They believed this despite the existence of collections in London, Paris, and Berlin of the remains of creatures such as trilobites, belemnites, and ammonites. In addition, mammoth bones had been uncovered in Siberia, although they were thought to be from elephants.
Finally, in revolutionary France in the mid-1700s, a visionary naturalist, Georges Cuvier, began connecting the dots, starting with a giant molar found in New York state in 1705 and shipped to London, plus a cache of mastodon bones found in a sulfurous marsh along the Ohio River in 1739 by a French expedition. Today the site of the discovery is a state park in Kentucky called Big Bone Lick.
The mastodon bones, which included a three-and-a-half-foot thigh bone, a gigantic tusk, and several teeth, ended up at the Paris Museum of Natural History. A second shipment of bones from the site was sent to London. The bones seemed elephant-like, but naturalists were...
In the 19th century, those who believed in sudden mass extinctions were called catastrophists.
But geologist Charles Lyell, who greatly influenced Charles Darwin, believed in a slow process of extinction that accompanied evolution: the landscape changed gradually over millennia due to events and processes like volcanoes, erosion, and sedimentation. Some animals adapted to survive and others didn’t.
Those who believed only in gradual extinction were called uniformitarians. (Today, scientists believe the earth is subject to both gradual (background) extinction and sudden mass extinction.)
Darwin joined the five-year voyage of the Beagle in 1831, which headed for South America to survey the coast and improve existing maps. Through studies during and after the trip, he developed his theory of natural selection, which contends that life, like the physical environment, is always changing. Organisms better adapted to their environment produce more offspring, passing on the successful adaptations. This process of selecting and rejecting traits and variations is continuous and drives evolution.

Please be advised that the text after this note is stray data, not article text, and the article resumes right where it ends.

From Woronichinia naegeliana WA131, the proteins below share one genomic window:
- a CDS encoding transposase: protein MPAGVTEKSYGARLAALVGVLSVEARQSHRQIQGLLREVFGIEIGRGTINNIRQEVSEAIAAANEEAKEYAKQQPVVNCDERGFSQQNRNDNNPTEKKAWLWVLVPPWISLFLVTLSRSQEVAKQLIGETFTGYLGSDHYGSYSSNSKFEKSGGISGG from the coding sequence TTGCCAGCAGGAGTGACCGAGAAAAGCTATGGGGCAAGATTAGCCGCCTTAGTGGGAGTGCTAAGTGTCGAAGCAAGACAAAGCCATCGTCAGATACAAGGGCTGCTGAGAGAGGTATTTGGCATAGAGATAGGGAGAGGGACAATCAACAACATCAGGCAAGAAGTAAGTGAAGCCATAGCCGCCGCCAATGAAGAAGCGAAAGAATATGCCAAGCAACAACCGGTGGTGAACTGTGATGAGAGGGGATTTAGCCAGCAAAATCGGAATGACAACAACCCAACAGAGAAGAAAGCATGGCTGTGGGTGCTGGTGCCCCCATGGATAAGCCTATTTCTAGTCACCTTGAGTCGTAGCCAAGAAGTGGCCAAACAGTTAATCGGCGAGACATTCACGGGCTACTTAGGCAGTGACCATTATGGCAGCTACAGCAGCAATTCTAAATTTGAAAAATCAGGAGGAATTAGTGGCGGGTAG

Darwin believed that over vast amounts of...
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In the late nineteen-seventies in Italy, American geologist Walter Alvarez discovered traces of the asteroid that ended the Cretaceous period, causing the fifth mass extinction, which wiped out 75% of all species.
He was studying rock layers in the Gola Del Bottaccione gorge outside the town of Gubbio, Italy, which is north of Rome. The region once lay at the bottom of the sea. The remains of marine animals built up through millennia, eventually creating the Apennine Mountains and elevating limestone cliffs.
Between the diagonal bands of limestone reflecting different time periods, Alvarez saw a thin layer of clay that contained none of the marine lifeforms seen in the limestone layers below or above it. Something had wiped out the foraminifera—tiny creatures with calcite shells that fossilize—below the clay layer; when forams appeared later in the limestone layer above the clay, they were different species and much smaller. Alvarez determined that the larger forams seen below the clay layer had vanished at the time dinosaurs were known to have died off (the End Cretaceous period).
Further, Alvarez and his father Luis, a physicist at UC Berkeley, tested the samples from...
Today’s science of extinction developed from a series of paradigm shifts.
Sociologist Thomas Kuhn came up with the paradigm shift idea in 1962 to explain how a fundamental change in the basic concepts of scientific discipline leads to a totally new way of thinking. Kuhn showed through studies that when people receive “disruptive” information, which goes against their beliefs, they first try to fit it into their current thinking or framework. They disregard aspects that don’t fit for as long as possible.